To make things even clearer here, with the exception of Harden, all of the aforementioned stars were traded at age 26, which for them was about the halfway point of their careers.  Only Harden was moved in his early 20s before the Thunder were able to make the most of his burgeoning talents, and guess which of the trades above have proved most regrettable for the team trading the superstar?

Kyrie Irving is a 21-year-old All-Star starter averaging 21.5 points and 6.3 assists in just his third season in the league.  This kid has tremendous room for growth but is already better than any player they’d receive back in trade or any player they’d be able to woo in free agency.  He is their franchise cornerstone, and to move him now would put the team back at square one only a few years after being at square zero.

Plus, Irving makes only $5.6 million this season and $7.1 million next season, meaning that even if he’s paired with someone like Anderson Varejao, it would be hard to return the sort of high-ticket talent that makes a trade worthwhile.

In other words, it’s not only silly, it’s also unrealistic.  Even in the midst of a nightmare season, trading Kyrie Irving would be a tremendous mistake.

Jessica Camerato: Point guards are a top commodity in the NBA. When a team has one of the best in their possession, it is crucial to get the max value in return should they decide to trade him. Regardless of how poorly a season is going, how dismal the outlook may be, dealing an All-Star, 20-point a night floor general is a transaction that should not be made until there is a clear direction of the organization’s future.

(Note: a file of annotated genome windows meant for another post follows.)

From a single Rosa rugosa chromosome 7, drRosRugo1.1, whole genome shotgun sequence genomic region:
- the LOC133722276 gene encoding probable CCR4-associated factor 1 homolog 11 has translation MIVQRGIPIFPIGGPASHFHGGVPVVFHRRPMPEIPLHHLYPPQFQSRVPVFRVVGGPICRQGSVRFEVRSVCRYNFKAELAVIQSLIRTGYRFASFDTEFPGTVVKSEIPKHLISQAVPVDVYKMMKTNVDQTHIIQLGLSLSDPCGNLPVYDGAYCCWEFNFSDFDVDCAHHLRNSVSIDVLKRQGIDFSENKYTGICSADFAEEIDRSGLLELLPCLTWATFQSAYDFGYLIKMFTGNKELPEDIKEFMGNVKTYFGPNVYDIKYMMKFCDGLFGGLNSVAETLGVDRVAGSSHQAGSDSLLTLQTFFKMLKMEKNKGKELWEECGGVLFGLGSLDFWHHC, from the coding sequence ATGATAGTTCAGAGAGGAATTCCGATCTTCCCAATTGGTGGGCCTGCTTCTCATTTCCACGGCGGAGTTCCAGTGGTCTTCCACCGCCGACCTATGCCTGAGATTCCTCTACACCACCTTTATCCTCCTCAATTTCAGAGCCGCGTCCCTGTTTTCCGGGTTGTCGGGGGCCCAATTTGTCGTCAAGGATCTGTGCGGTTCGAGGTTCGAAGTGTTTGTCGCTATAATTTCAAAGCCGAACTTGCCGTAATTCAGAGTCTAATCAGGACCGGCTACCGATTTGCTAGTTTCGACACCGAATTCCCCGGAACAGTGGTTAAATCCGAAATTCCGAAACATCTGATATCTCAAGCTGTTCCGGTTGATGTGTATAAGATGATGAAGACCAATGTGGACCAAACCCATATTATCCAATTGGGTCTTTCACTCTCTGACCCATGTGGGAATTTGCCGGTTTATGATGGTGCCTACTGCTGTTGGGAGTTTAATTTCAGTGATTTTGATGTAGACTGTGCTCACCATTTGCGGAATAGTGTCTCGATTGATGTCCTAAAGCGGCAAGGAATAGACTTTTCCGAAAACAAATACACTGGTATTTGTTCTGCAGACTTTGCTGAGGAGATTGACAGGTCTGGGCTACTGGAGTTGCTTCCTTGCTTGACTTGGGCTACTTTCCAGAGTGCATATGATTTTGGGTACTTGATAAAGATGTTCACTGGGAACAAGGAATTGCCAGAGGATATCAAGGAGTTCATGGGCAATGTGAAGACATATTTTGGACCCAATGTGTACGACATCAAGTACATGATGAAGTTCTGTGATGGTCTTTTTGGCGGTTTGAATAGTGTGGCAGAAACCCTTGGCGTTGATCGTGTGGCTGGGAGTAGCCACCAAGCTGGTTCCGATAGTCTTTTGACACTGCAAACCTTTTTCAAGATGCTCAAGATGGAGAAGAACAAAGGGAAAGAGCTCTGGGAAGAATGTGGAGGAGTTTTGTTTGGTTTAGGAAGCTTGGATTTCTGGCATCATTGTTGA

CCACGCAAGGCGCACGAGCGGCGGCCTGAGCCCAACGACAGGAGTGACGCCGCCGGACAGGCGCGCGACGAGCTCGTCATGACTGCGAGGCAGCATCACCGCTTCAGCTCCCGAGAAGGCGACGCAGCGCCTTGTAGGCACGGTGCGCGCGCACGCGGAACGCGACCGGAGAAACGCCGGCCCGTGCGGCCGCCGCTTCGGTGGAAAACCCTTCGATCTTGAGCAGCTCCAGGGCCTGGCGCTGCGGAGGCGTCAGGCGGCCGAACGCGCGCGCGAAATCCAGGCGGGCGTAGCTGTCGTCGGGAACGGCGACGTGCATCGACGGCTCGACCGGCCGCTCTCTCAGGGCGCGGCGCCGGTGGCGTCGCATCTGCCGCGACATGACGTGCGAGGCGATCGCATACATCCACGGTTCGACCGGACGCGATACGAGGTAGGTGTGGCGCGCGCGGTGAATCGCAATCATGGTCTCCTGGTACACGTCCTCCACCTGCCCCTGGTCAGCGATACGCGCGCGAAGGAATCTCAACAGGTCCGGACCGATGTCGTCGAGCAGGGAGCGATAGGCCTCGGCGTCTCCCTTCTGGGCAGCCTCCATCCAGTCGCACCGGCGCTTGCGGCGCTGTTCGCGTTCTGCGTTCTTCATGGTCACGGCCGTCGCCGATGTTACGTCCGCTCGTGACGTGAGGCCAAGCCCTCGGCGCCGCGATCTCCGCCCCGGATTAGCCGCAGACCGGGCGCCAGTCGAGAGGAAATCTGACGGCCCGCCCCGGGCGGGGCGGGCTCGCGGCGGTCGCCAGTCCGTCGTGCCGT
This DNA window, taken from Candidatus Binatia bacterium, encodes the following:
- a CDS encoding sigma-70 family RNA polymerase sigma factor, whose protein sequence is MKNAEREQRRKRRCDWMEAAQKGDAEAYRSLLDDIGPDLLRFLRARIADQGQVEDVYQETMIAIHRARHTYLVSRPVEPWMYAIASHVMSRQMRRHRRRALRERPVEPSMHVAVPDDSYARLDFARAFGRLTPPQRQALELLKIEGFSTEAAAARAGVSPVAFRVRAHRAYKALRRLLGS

The Cleveland Cavaliers’ season has been a mess. Very little has gone right, yet Kyrie Irving’s performance has been a silver lining. They have a piece to build around, but how long that process would take and whether or not they actually want to do that is another story.

Irving will be sought after at the trade deadline. There are many teams around the league hungry to get their hands on a point guard of his caliber. But what would they be willing to offer the Cavs for him?

At 17-33, the Cavs are going nowhere fast this season. Their number one pick Anthony Bennett is averaging a whopping 3.4 points, adding him to the mix of former lottery picks who are not helping the team be competitive. The general manager was just fired, and do we even need to go back to the Andrew Bynum debacle?

The Cavs don’t have much leverage at the deadline. “Hey, we have this great young point guard, we aren’t winning, and we need to turn this team around, someway, somehow. Want to make us a highly lucrative offer?” Teams could lowball them on offers for Irving, hoping the Cavs will bite at an offer just to move him. Just how badly do the Cavs want to trade Irving? Opposing organizations will present deals to find out.

Before the Cavs make a drastic move and trade away a perennial All-Star, there are questions that need to be addressed. What do the Cavs want the team to look like in an ideal winning situation? Is Irving a player to build a contender around, or is he more valuable as a piece to acquire new weapons? Most importantly, who are the Cleveland Cavaliers?

It is unlikely Irving’s trade value will change in the near future. The Cavs don’t need to make a move for the sake of making one. They need to wait for the right decision for the future of their team.

Should the Cavaliers move Irving before the Feb. 20 trade deadline? Leave your thoughts in the comment section below.